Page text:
Adenosine A2A receptor gene disruption protects in an a-synuclein model of Parkinson's disease

Harvard University, Cambridge, Massachusetts, United States
Annals of Neurology (Impact Factor: 9.98). 02/2012; 71(2):278-82. DOI: 10.1002/ana.22630
Source: PubMed


To investigate the putative interaction between chronic exposure to adenosine receptor antagonist caffeine and genetic influences on Parkinson's disease (PD), we determined whether deletion of the adenosine A(2A) receptor in knockout (KO) mice protects against dopaminergic neuron degeneration induced by a mutant human α-synuclein (hm(2)-αSYN) transgene containing both A53T and A30P. The A(2A) KO completely prevented loss of dopamine and dopaminergic neurons caused by the mutant α-synuclein transgene without altering levels of its expression. The adenosine A(2A) receptor appears required for neurotoxicity in a mutant α-synuclein model of PD. Together with prior studies the present findings indirectly support the neuroprotective potential of caffeine and more specific A(2A) antagonists.

Full-text preview

Available from:
  • Source
    • "In addition, epidemiological studies show an inverse correlation between the consumption of caffeine, an A 2A R antagonist, and the risk of developing PD (Ascherio et al. 2001). Furthermore, A 2A R deregulation was suggested to play an important role in α-synuclein-mediated neurotoxicity, since α-synuclein-induced damage to striatal neurons was clearly reduced in A 2A R KO mice (Kachroo and Schwarzschild 2012). However, the extent to which A 2A R are involved in α-synucleinassociated toxicity, the underlying protective molecular mechanisms , or the impact on other brain areas is still unknown. "
    [Show abstract] [Hide abstract]
    ABSTRACT: Abnormal accumulation of aggregated α-synuclein (aSyn) is a hallmark of sporadic and familial Parkinson’s disease (PD) and related synucleinopathies. Recent studies suggest a neuroprotective role of adenosine A2A receptor (A2AR) antagonists in PD. Nevertheless, the precise molecular mechanisms underlying this neuroprotection remain unclear. We assessed the impact of A2AR blockade or genetic deletion (A2AR KO) on synaptic plasticity and neuronal cell death induced by aSyn oligomers.We found that impairment of LTP associated with aSyn exposurewas rescued in A2AR KO mice or upon A2AR blockade, through an NMDA receptor-dependent mechanism. The mechanisms underlying these effects were evaluated in SH-SY5Y cells overexpressing aSyn and rat primary neuronal cultures exposed to aSyn. Cell death in both conditions was prevented by selective A2AR antagonists. Interestingly, blockade of these receptors did not interfere with aSyn oligomerization but, instead, reduced the percentage of cells displaying aSyn inclusions. Altogether, our data raise the possibility that the well-documented effects of A2AR antagonists involve the control of the latter stages of aSyn aggregation, thereby preventing the associated neurotoxicity. These findings suggest that A2AR represent an important target for the development of effective drugs for the treatment of PD and related synucleinopathies.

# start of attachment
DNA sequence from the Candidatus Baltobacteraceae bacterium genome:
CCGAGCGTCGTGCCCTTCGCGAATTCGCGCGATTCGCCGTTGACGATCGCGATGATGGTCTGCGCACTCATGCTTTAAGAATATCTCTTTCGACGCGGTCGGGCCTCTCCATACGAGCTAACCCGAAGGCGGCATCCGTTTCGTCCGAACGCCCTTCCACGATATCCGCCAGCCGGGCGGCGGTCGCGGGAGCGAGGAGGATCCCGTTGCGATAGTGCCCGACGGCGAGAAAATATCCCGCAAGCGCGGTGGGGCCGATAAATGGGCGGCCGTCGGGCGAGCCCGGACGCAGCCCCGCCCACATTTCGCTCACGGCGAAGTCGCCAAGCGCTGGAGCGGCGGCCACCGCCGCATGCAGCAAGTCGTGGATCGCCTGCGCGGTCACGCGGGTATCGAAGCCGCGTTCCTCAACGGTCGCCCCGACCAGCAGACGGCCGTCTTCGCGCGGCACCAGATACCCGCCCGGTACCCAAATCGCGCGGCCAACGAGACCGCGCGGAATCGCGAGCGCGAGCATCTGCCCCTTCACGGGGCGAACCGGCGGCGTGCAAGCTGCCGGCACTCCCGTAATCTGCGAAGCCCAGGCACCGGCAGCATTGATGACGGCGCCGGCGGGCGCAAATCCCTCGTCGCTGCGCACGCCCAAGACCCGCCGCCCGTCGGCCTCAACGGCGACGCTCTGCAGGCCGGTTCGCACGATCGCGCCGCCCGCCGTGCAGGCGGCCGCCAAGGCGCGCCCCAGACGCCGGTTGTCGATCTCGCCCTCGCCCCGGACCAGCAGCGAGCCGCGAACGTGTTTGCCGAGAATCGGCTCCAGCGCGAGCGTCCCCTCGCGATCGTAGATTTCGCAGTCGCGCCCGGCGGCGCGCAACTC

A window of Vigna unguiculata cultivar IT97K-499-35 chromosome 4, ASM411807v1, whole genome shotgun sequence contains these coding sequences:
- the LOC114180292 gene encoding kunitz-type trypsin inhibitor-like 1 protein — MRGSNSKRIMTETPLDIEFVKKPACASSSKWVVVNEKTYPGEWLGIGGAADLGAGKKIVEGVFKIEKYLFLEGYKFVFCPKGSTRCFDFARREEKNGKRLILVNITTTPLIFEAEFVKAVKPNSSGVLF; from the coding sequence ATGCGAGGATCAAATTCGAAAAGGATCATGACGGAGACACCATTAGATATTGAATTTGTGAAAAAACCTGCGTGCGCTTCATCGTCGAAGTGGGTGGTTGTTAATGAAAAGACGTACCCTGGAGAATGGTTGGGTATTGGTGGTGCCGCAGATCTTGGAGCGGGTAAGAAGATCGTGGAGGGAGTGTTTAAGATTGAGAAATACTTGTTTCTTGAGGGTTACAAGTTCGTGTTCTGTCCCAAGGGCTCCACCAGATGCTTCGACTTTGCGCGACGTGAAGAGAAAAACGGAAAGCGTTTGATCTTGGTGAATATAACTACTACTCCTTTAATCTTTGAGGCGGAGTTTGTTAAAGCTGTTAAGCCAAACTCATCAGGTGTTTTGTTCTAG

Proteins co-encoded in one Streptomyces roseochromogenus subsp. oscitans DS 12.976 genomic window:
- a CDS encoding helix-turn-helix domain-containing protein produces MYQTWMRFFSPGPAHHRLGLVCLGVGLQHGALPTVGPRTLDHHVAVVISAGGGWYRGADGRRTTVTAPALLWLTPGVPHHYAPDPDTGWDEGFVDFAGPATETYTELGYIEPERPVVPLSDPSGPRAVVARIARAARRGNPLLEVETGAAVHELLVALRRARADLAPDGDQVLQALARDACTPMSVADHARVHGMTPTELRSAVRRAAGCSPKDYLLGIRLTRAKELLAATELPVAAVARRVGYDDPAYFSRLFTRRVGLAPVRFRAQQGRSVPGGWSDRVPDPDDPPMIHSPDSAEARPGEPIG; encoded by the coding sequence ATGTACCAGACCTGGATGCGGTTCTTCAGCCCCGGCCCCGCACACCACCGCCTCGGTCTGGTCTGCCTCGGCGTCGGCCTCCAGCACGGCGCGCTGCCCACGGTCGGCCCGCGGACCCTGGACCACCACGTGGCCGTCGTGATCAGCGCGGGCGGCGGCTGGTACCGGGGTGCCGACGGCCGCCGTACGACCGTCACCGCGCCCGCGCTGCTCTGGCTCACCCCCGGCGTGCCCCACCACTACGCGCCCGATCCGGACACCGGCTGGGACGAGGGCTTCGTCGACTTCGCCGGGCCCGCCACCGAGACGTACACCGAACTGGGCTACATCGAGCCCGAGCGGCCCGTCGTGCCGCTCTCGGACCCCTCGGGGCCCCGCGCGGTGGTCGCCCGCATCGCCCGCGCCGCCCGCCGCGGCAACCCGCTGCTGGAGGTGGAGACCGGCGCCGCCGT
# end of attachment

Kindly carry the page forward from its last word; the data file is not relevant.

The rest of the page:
Full-text · Article · Nov 2015 · Cerebral Cortex

  • No preview · Article · Oct 1976 · Human Biology
  • [Show abstract] [Hide abstract]
    ABSTRACT: The recent approval by the FDA of cancer vaccines and drugs that blockade immunological negative regulators has further enhanced interest in promising approaches of the immunotherapy of cancer. However, the disappointingly short life extension has also underscored the need to better understand the mechanisms that prevent tumor rejection and survival even after the blockade of immunological negative regulators. Here, we describe the implications of the "metabolism-based" immunosuppressive mechanism, where the local tissue hypoxia-driven accumulation of extracellular adenosine triggers suppression via A2 adenosine receptors on the surface of activated immune cells. This molecular pathway is of critical importance in mechanisms of immunosuppression in inflamed and cancerous tissue microenvironments. The protection of tumors by tumor-generated extracellular adenosine and A2 adenosine receptors could be the misguided application of the normal tissue-protecting mechanism that limits excessive collateral damage to vital organs during the anti-pathogen immune response. The overview of the current state of the art regarding the immunosuppressive effects of extracellular adenosine is followed by a historical perspective of studies focused on the elucidation of the physiological negative regulators that protect tissues of vital organs from excessive collateral damage, but, as a trade-off, may also weaken the anti-pathogen effector functions and negate the attempts of anti-tumor immune cells to destroy cancerous cells.
    No preview · Article · Jan 2013 · Journal of Molecular Medicine
Show more